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Publication numberUS3047136 A
Publication typeGrant
Publication dateJul 31, 1962
Filing dateOct 28, 1958
Priority dateOct 28, 1958
Publication numberUS 3047136 A, US 3047136A, US-A-3047136, US3047136 A, US3047136A
InventorsArthur Graham
Original AssigneeArthur Graham
Export CitationBiBTeX, EndNote, RefMan
External Links: USPTO, USPTO Assignment, Espacenet
Migration resistant packing material
US 3047136 A
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Description  (OCR text may contain errors)

Julyl, 1962 A. GRAHAM 3,047,136

MIGRATION RESISTANT PACKING MATERIAL Filed Oct. 28. 1958 F i Q 3 INVENToR. Arthur Graham M 9&9

Attorneys lb Patented July 31, 1962 3,047,136 MIGRAHDN RESISTANT PACKING MATE Arthur Graham, 1548 Edgewood, Palo Alto, Calif. Filed Get. 2S, 1958, Ser. No. 776,031 6 Claims. (Cl. 286-46) This invention relates generally to packing materials, such as are used in the storage and shipment of frangible items of merchandise, and more particularly relates to a packing material of the type disclosed in copending application Serial No. 761,260, filed September 15, 1958.

ln general, it is an object of the invention to improve upon such packing material, and particularly with respect to improvements in construction which will prevent migration of a packed item through the packing material.

It is another object of the invention to provide a packing material of this type that is particularly useful with delicate, fragile but relatively heavy items of merchandise, whereby a difficult breakage problem is -virtually eliminated.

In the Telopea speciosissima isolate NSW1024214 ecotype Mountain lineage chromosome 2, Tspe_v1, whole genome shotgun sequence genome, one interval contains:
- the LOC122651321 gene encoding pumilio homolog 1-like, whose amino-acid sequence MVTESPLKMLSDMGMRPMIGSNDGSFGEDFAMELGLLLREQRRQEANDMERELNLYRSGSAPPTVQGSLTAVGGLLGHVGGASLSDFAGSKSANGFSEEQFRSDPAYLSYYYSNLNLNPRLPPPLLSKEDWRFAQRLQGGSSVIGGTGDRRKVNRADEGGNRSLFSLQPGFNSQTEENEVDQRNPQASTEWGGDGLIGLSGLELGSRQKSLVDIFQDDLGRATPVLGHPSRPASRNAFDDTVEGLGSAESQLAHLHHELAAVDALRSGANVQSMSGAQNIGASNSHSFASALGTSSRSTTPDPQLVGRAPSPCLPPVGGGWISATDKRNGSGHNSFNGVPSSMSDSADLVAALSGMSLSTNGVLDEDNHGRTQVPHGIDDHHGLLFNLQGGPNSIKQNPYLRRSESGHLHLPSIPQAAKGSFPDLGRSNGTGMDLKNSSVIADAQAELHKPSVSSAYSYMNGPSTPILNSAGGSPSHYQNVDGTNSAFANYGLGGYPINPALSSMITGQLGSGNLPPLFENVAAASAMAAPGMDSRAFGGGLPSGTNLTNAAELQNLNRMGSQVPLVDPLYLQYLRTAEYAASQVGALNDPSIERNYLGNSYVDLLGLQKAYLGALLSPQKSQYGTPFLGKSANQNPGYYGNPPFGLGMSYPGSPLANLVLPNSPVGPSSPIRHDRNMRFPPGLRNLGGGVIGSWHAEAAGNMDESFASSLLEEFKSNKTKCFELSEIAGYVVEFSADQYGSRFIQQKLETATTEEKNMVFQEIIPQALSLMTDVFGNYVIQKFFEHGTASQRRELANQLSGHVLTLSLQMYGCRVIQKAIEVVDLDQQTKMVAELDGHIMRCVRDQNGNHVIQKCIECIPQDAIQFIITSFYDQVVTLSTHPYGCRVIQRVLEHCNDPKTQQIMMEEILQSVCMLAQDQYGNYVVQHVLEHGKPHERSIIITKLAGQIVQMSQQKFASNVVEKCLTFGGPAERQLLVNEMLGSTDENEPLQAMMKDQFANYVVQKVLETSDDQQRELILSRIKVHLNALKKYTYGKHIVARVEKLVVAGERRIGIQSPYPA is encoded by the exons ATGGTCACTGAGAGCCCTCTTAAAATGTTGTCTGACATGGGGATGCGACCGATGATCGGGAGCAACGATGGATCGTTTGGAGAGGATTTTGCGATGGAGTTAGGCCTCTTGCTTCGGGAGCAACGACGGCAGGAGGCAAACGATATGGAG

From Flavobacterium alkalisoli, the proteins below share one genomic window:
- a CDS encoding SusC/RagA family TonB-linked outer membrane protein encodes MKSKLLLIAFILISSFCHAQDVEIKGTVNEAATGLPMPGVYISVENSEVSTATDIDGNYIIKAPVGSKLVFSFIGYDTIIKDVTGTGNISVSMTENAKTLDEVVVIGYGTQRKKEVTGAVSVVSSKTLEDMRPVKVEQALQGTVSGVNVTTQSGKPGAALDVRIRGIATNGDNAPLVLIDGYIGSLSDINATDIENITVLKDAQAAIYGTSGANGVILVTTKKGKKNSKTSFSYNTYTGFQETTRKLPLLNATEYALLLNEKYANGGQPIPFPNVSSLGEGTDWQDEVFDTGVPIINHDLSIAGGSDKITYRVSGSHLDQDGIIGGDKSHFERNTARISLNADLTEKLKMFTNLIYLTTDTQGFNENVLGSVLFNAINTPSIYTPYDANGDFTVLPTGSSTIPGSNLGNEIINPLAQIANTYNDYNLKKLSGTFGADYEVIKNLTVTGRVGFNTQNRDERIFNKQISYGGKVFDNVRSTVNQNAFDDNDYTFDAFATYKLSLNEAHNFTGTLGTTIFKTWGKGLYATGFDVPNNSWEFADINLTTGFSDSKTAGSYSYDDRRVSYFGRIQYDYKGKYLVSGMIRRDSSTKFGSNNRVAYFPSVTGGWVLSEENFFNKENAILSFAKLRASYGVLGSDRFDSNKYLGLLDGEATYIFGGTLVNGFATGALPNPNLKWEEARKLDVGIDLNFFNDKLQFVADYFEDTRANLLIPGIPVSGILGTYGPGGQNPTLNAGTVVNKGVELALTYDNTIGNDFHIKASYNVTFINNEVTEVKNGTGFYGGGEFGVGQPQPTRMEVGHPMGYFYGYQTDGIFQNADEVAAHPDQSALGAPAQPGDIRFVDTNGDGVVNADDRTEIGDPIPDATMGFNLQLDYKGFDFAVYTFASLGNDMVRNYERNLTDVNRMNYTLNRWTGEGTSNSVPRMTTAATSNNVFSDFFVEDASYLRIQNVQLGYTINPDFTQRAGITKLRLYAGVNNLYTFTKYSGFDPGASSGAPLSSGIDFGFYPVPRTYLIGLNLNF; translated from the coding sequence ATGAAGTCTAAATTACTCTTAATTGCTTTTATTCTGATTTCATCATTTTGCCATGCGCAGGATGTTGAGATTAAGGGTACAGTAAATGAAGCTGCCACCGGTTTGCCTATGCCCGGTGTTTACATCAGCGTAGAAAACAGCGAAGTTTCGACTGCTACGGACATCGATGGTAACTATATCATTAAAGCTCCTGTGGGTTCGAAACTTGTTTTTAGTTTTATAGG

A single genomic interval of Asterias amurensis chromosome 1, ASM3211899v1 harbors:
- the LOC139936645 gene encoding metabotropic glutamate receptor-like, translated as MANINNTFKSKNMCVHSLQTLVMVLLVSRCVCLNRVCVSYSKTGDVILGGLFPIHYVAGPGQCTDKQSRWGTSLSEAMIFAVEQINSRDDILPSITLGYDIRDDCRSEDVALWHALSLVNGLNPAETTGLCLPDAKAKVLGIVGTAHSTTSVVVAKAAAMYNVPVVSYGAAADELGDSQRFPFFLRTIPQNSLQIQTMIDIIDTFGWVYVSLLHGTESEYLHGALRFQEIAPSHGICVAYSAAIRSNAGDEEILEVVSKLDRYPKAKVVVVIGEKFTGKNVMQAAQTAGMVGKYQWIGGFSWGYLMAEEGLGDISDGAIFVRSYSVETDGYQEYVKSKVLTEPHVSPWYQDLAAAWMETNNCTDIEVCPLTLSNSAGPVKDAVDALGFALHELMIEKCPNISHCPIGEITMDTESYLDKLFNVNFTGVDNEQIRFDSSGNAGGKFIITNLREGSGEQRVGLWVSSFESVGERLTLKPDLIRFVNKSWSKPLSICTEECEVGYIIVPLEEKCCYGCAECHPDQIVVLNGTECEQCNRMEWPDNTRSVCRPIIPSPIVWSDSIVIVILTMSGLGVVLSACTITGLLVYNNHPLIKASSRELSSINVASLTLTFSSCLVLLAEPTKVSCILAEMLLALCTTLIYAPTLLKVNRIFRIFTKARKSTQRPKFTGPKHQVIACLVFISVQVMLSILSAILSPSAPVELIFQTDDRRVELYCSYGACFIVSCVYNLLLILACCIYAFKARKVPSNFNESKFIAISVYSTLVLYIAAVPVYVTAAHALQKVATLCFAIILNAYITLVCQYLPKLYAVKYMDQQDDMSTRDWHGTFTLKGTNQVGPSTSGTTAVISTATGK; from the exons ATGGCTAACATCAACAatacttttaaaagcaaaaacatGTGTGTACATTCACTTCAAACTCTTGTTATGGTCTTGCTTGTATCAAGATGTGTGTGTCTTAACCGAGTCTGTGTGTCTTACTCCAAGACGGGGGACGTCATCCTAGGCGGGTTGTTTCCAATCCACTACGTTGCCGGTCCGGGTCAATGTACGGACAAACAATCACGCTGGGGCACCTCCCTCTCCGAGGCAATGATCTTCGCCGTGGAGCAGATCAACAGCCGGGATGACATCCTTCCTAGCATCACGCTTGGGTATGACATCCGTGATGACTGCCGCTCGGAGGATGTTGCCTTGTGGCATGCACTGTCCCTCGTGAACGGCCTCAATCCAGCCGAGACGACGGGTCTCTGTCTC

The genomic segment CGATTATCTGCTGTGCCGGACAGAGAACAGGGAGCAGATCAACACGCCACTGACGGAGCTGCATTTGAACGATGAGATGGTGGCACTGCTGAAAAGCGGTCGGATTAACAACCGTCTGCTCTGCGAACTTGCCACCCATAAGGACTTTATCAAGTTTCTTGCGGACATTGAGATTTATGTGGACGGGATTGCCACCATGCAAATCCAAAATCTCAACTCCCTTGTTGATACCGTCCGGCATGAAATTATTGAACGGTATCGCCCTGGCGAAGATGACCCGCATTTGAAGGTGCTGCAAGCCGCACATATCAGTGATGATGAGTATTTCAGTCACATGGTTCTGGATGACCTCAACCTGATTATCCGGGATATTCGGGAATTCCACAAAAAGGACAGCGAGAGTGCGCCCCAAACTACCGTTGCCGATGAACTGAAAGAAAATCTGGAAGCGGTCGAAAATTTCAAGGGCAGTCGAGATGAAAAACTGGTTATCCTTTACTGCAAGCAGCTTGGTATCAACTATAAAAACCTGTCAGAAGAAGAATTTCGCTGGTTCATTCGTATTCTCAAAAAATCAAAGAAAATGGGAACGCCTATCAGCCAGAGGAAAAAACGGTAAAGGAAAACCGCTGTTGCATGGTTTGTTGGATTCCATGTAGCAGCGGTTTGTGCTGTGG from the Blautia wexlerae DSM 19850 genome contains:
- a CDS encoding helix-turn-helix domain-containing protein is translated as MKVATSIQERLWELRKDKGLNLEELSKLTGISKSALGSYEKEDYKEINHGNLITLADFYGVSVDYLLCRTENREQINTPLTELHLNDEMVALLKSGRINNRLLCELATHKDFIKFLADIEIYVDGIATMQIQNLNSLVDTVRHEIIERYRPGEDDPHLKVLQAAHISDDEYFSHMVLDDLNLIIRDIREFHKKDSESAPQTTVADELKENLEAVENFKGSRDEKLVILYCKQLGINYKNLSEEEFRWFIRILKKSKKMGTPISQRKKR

Another object of the invention is to provide a packing material of such type that is readily adaptable to machinetype, production-line methods of manufacture.

Additional objects and advantages of the invention will appear from the following description and from the drawing in which:

FIGURE 1 is a view in perspective of a quantity of packing material embodying the invention;

FIGURE 2 is a like view illustrating a carton packing operation in accordance with the invention;

FIGURE 3 is a vertical section showing the use of the packing material of FlGURE l in a carton that has been sealed for shipment or storage; and

FIGURE 4 is a like view showing the manner in which the packing material serves to prevent migration of the packed item while simultaneously absorbing impacts and shock.

One diihculty in the handling or shipping of extremely delicate but relatively heavy equipment, such as electronic or optical equipment, is migration of the item through the packing material due to continuous vibration or handling. For example, in shipments in a van or rail car, migration of the packed item will frequently continue until contact is made with a wall of the shipping carton 4 and breakage occurs. Breakage from this and other normal causes customarily runs as high as fifteen percent, and may be considerably higher if prolonged shipment or handling is involved.

In accordance with the present invention, the problem of breakage due to migration and other similar causes is solved by the use of a multiplicity of elongated strings of hollow crushable cylinders, massed Within and around the packed item. Specically, I have found that the use of elongated hollow tubes composed of a plurality of connected articulated segments is highly effective in preventing shifting or displacement of the packed item, and serves to virtually eliminate breakage or damage. By way of illustration, ordinary drinking straws of sized paper or plastic material which have been partially cut through at intervals of, say, 1A to 2 inches, possess a combination of qualities that make them ideal for use as a packing material. They possess an usual resilience and crushability which serve to absorb impact or shock, While at the same time providing a plurality of spaced wedgeshaped openings particularly adapted to interlocking with other strings of the packing material to prevent migration. I have also found that this resistance to migration can be enhanced by the application of a resilient or rubbery exterior surface to the strings of packing material. Such surface acts to reduce the sliding characteristic and to supance.